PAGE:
Insight Conference
Danny Forde, M.Phil.
3:15pm - 3:45pm
Track 4: Rudolf Virchow Room


Maps, Territories and the Things Themselves

What is the best way to fully make sense of the psychedelic experience? Korzybski famously asserted that ‘a map is not the territory it represents, but, if correct it has a similar structure to the territory, which accounts for its usefulness’ (Korzybski, 2010, p. 24). I will discuss a variety of ‘maps’ which attempt to chart the psychedelic experience. I will split these into two very broad categories: the comparative and the empirical. Subsumed under the heading of ‘comparative’ are a variety of apt metaphors which are often used to comprehend the psychedelic experience. These are most often geographical, religious or related to undertaking a journey or pilgrimage. While certainly useful, these characterisations are bound by metaphor and so cannot get at the experience itself. Under the heading of ‘empirical’ I include the natural sciences, whose experiments and findings in the field psychedelic research has been the driving force behind the current psychedelic renaissance. The justified credence in the veracity of empirical research has given psychedelic research a solid grounding on which to base its continued research and development. However, it would be a mistake to place all our epistemic eggs in the basket of the natural sciences. Consciousness, experience and awareness can only be accounted for in reductive terms if one adopts the standpoint of scientific materialism. The point here is not to denigrate the scientific method and prioritise one form of enquiry over another but to acknowledge the shortcomings of the prevalent assumptions of scientific materialism. The comparative and empirical approaches, while contributing greatly to the understating of the psychedelic experience, ultimately fail at getting at the experience qua experience.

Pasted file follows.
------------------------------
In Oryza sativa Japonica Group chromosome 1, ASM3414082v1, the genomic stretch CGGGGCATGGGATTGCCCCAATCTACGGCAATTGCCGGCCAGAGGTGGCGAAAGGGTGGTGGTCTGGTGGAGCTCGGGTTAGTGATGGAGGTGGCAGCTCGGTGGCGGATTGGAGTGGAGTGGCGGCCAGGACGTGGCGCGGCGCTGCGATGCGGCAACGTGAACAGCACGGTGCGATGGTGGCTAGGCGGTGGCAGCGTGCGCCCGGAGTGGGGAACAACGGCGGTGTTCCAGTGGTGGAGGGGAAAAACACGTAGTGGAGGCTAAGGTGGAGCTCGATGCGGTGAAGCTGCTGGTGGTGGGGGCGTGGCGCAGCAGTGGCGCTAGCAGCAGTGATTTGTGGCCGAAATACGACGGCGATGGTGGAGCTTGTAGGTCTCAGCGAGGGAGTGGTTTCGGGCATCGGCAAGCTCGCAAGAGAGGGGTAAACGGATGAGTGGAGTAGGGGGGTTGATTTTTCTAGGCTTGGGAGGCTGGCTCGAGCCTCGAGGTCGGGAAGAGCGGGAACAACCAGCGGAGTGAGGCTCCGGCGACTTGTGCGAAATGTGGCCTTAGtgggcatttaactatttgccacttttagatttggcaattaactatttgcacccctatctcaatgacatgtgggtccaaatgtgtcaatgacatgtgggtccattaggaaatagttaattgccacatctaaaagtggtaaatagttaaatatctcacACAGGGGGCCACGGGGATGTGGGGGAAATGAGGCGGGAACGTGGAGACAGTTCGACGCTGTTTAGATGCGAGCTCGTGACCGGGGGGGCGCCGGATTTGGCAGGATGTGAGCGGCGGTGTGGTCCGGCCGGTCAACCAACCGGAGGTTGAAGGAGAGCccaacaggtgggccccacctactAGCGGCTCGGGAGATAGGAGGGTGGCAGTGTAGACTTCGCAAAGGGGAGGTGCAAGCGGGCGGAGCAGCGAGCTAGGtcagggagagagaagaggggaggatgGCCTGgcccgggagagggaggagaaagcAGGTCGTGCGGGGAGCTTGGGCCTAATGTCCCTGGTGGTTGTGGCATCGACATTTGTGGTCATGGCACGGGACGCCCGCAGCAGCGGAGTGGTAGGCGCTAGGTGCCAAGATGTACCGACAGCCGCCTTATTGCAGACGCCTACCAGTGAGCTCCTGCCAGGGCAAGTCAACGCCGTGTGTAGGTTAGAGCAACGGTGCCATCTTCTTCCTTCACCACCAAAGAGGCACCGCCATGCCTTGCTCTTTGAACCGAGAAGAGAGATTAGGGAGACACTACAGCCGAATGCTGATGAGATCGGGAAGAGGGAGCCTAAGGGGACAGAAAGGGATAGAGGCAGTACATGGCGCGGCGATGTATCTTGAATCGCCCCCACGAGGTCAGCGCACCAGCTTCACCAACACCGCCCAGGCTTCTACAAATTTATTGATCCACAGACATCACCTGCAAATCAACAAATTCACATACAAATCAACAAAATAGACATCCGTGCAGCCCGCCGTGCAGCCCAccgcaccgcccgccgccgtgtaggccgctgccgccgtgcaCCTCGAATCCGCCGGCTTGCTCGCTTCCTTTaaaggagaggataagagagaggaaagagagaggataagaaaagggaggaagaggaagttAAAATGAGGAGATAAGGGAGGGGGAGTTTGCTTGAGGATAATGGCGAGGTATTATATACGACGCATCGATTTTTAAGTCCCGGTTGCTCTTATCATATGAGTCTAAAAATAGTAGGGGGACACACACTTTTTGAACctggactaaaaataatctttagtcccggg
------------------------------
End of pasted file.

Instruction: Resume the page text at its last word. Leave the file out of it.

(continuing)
This is where phenomenology, as the study of lived experience, comes into play. Founded by Edmund Husserl at the turn of the twentieth century, phenomenology seeks to get ‘back to the things themselves, which means to return from the various disciplines of empirical and metaphysical inquiry and get back to our ordinary immediate awareness of ourselves and the world (Husserl, 1970, p. 250). The chief concern from phenomenology is that of intentionality, which can be roughly stated as the aboutness of phenomenal consciousness. If phenomenology is the attempt to give an account of lived human experience and the nature of phenomenal consciousness is intentional, then phenomenology can be considered to be intentional description, not only of the what-its-likeness of experience but, perhaps more importantly, of the structure of intentional experience with every kind of object or state of affairs correlated with an apprehending subjectivity. I will argue that it is this Husserlian form of phenomenology that is missing from contemporary approaches to explicating the psychedelic experience. In order chart, the ‘territory’ of the psychedelic experience as fully as possible then comparative, empirical, and phenomenological considerations must all taken into account.

• Husserl, Edmund. (1970). ‘Logical Investigations’ trans. J. N. Findlay, vol 1. London & New York: Routledge & Kegan Paul

• Korzybski, Alfred. (2010) ‘Selections from Science and Sanity – Second Edition’. Fort Worth, Institute for General Semantics


PhD Candidate

Danny Forde, M.Phil.

University College Cork
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